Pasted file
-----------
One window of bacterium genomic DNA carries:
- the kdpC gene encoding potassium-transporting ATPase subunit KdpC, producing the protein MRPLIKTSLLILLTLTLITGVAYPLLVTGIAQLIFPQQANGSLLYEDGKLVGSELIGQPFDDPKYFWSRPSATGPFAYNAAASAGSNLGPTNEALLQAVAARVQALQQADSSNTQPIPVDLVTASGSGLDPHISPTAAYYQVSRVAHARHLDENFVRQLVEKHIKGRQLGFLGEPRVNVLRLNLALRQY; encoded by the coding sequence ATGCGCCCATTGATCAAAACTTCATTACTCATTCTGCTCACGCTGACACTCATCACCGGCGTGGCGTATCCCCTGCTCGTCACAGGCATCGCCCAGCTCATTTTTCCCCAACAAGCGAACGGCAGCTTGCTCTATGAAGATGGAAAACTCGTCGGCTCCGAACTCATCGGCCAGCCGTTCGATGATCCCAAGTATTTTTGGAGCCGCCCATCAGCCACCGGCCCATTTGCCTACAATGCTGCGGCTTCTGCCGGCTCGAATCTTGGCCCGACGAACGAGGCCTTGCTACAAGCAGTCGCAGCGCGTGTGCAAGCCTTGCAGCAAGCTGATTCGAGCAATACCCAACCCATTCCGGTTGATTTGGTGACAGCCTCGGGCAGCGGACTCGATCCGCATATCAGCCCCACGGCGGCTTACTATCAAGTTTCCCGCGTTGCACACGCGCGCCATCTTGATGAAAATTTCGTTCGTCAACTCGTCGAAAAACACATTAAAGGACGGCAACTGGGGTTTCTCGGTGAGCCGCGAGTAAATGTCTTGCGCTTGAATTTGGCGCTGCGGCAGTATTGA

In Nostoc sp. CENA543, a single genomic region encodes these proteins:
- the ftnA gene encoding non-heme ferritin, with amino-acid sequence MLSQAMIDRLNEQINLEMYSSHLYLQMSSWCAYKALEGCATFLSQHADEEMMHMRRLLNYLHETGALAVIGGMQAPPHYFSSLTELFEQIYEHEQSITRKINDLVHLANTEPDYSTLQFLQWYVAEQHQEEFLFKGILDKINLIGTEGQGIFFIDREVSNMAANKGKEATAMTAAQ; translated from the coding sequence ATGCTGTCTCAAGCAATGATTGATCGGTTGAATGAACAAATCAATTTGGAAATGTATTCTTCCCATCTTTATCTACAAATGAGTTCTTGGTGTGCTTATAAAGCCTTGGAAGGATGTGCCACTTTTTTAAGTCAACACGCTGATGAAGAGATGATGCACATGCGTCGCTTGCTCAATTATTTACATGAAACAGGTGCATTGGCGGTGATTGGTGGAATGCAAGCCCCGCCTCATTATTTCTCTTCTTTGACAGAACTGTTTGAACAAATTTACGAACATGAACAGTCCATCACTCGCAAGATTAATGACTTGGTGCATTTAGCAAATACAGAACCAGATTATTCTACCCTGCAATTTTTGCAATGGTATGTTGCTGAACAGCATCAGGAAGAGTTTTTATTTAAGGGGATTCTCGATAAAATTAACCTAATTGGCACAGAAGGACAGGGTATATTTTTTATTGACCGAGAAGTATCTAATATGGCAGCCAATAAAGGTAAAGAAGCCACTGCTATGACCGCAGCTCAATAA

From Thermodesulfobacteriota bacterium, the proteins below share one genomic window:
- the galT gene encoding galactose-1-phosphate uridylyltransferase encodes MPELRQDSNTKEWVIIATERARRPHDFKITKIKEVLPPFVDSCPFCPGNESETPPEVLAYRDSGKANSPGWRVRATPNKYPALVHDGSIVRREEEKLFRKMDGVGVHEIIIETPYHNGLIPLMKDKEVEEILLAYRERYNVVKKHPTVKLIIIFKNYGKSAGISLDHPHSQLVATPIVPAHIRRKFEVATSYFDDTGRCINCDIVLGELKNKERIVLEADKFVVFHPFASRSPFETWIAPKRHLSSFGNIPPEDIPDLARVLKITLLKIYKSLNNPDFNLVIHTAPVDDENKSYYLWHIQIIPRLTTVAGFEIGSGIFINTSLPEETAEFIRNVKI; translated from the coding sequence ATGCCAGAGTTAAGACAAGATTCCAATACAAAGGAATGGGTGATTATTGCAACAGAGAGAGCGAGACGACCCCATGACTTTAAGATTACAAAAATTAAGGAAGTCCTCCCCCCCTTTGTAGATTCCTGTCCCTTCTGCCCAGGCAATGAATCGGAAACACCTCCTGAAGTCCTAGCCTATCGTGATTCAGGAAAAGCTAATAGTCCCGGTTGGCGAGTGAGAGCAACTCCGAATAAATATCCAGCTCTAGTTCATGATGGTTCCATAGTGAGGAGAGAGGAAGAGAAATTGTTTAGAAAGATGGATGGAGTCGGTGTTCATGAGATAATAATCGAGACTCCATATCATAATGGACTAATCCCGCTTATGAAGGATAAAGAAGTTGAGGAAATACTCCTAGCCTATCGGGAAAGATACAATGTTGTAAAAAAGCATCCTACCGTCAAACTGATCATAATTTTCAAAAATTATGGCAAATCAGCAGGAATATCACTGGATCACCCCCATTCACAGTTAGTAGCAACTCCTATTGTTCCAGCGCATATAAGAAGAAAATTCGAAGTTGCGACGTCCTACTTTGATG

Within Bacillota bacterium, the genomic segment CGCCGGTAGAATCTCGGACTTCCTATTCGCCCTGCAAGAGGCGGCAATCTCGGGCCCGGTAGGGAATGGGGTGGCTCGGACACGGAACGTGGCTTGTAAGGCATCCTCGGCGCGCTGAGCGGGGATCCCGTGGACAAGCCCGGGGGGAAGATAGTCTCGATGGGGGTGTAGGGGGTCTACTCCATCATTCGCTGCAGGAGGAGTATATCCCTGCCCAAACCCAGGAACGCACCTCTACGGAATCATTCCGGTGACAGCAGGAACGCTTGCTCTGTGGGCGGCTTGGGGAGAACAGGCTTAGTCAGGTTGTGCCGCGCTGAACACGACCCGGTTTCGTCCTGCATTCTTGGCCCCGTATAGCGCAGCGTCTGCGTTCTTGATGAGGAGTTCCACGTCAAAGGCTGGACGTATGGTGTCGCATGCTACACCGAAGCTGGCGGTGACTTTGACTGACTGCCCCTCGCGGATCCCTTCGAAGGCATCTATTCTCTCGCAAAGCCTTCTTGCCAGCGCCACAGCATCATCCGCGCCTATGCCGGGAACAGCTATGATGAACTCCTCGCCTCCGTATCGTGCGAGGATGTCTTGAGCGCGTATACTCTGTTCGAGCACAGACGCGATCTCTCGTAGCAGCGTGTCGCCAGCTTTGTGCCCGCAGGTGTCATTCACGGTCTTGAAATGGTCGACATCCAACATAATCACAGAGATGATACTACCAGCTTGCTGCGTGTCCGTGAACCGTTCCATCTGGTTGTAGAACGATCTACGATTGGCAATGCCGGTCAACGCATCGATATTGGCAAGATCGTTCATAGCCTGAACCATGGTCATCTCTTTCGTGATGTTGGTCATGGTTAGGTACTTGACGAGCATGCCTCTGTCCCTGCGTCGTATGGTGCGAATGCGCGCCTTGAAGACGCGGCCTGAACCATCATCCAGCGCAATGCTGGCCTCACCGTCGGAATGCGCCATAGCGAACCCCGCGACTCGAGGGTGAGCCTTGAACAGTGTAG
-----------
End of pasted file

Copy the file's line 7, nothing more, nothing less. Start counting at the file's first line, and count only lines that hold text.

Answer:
Within Bacillota bacterium, the genomic segment CGCCGGTAGAATCTCGGACTTCCTATTCGCCCTGCAAGAGGCGGCAATCTCGGGCCCGGTAGGGAATGGGGTGGCTCGGACACGGAACGTGGCTTGTAAGGCATCCTCGGCGCGCTGAGCGGGGATCCCGTGGACAAGCCCGGGGGGAAGATAGTCTCGATGGGGGTGTAGGGGGTCTACTCCATCATTCGCTGCAGGAGGAGTATATCCCTGCCCAAACCCAGGAACGCACCTCTACGGAATCATTCCGGTGACAGCAGGAACGCTTGCTCTGTGGGCGGCTTGGGGAGAACAGGCTTAGTCAGGTTGTGCCGCGCTGAACACGACCCGGTTTCGTCCTGCATTCTTGGCCCCGTATAGCGCAGCGTCTGCGTTCTTGATGAGGAGTTCCACGTCAAAGGCTGGACGTATGGTGTCGCATGCTACACCGAAGCTGGCGGTGACTTTGACTGACTGCCCCTCGCGGATCCCTTCGAAGGCATCTATTCTCTCGCAAAGCCTTCTTGCCAGCGCCACAGCATCATCCGCGCCTATGCCGGGAACAGCTATGATGAACTCCTCGCCTCCGTATCGTGCGAGGATGTCTTGAGCGCGTATACTCTGTTCGAGCACAGACGCGATCTCTCGTAGCAGCGTGTCGCCAGCTTTGTGCCCGCAGGTGTCATTCACGGTCTTGAAATGGTCGACATCCAACATAATCACAGAGATGATACTACCAGCTTGCTGCGTGTCCGTGAACCGTTCCATCTGGTTGTAGAACGATCTACGATTGGCAATGCCGGTCAACGCATCGATATTGGCAAGATCGTTCATAGCCTGAACCATGGTCATCTCTTTCGTGATGTTGGTCATGGTTAGGTACTTGACGAGCATGCCTCTGTCCCTGCGTCGTATGGTGCGAATGCGCGCCTTGAAGACGCGGCCTGAACCATCATCCAGCGCAATGCTGGCCTCACCGTCGGAATGCGCCATAGCGAACCCCGCGACTCGAGGGTGAGCCTTGAACAGTGTAG